Tom Selleck is damn solid in this and it makes me wish he was in more action and crime films. He plays a complex cop character that specializes in community service calls dealing with malfunctioning robots. Sometimes the jobs are easy and straightforward but other times, they’re deadly dangerous. What makes him complex is that he’s a tough guy but he also has a severe fear of heights. Plus, he’s a single dad, raising a son and still emotionally recovering from the death of his wife while also wooing the two ladies in the movie: his partner and a woman that’s in way over her head with the story’s villain.
Speaking of which, the baddie in this is Gene Simmons from KISS. While I can’t say that his acting is good, he still has a presence and really hams it up in a great way. When he finally gets what’s coming to him, it’s a damn satisfying momenty.
The cast is rounded out by Selleck’s female partner played by Cynthia Rhodes, the corporate damsel in distress played by Kirtstie Alley, Joey Cramer of Flight of the Navigator fame playing Selleck’s son and the always entertaining G. W. Bailey as the cantankerous Chief of Police.
It’s also worth mentioning that this was written and directed by Michael Crichton before he became a much more prolific writer when Steven Spielberg made a little film franchise out of his novel Jurassic Park.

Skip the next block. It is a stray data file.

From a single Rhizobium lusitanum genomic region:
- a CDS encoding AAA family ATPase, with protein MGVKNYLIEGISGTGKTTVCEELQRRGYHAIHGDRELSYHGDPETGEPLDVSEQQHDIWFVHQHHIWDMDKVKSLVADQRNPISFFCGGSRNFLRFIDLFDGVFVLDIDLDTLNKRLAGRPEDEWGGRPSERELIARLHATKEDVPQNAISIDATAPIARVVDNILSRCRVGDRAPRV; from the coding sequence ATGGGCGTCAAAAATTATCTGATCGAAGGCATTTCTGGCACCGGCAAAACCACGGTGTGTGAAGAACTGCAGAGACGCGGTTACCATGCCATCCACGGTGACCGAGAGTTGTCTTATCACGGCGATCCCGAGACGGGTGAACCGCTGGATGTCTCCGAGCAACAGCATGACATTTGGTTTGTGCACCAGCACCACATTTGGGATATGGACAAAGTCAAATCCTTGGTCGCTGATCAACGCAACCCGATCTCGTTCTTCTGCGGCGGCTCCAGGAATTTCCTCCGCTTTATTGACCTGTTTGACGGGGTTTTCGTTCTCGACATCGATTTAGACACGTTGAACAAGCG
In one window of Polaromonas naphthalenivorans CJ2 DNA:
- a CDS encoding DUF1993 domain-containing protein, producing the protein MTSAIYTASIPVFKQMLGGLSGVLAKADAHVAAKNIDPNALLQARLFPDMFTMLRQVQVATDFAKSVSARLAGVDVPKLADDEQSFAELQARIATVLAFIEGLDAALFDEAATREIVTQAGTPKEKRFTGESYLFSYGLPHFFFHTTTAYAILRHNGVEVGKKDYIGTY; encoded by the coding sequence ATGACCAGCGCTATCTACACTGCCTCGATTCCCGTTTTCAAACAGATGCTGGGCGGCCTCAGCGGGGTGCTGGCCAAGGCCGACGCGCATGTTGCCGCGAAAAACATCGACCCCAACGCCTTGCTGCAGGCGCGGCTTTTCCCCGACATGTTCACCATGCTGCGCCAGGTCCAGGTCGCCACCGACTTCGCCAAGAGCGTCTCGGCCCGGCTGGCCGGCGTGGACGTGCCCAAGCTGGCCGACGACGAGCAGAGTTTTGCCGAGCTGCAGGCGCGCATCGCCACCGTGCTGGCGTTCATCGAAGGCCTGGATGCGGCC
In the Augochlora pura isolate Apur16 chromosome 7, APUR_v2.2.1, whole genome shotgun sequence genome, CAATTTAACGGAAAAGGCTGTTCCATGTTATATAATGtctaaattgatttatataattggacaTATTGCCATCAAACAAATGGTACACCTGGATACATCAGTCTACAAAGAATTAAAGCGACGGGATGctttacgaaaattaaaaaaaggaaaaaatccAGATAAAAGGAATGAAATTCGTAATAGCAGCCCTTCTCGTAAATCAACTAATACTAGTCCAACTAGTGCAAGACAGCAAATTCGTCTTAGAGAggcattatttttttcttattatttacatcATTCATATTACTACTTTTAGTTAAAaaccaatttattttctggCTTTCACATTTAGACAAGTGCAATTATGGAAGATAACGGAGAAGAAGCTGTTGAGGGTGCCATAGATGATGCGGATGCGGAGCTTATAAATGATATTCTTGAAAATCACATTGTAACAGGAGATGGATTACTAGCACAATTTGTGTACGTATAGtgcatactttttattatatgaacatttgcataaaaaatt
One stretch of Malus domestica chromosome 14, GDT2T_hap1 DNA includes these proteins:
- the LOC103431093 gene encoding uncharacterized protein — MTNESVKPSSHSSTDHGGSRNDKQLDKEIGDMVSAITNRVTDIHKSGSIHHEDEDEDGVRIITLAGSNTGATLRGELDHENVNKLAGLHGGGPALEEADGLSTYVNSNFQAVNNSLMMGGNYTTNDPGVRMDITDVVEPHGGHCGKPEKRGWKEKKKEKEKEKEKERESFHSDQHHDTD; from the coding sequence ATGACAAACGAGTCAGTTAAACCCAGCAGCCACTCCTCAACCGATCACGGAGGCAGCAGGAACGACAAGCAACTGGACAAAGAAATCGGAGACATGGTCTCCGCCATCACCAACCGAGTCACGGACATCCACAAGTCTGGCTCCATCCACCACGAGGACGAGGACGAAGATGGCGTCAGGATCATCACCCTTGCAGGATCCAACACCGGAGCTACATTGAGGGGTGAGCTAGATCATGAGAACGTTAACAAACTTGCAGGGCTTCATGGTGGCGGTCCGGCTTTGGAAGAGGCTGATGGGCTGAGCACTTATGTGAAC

Overall, this is still a really entertaining picture that has a pretty basic but interesting tech crime story. It certainly feels like it’s straight out of the ’80s and while the special effects may appear dated by today’s standard, I appreciate the work that went into this. The robots all look pretty cool and function well.
Rating: 7/10 Pairs well with: other sci-fi or cyberpunk films of the ’80s and early ’90s.
Also known as: Boys Will Be Boys (working title) Release Date: August 15th, 1984 Directed by: Gene Wilder Written by: Gene Wilder, Yves Robert, Jean-Loup Dabadie Based on:Pardon Mon Affaire (or An Elephant Can Be Extremely Deceptive) by Yves Robert Music by: John Morris, Stevie Wonder Cast: Gene Wilder, Charles Grodin, Joseph Bologna, Judith Ivey, Michael Huddleston, Kelly LeBrock, Gilda Radner, Michael Zorek, Thom Mathews (uncredited)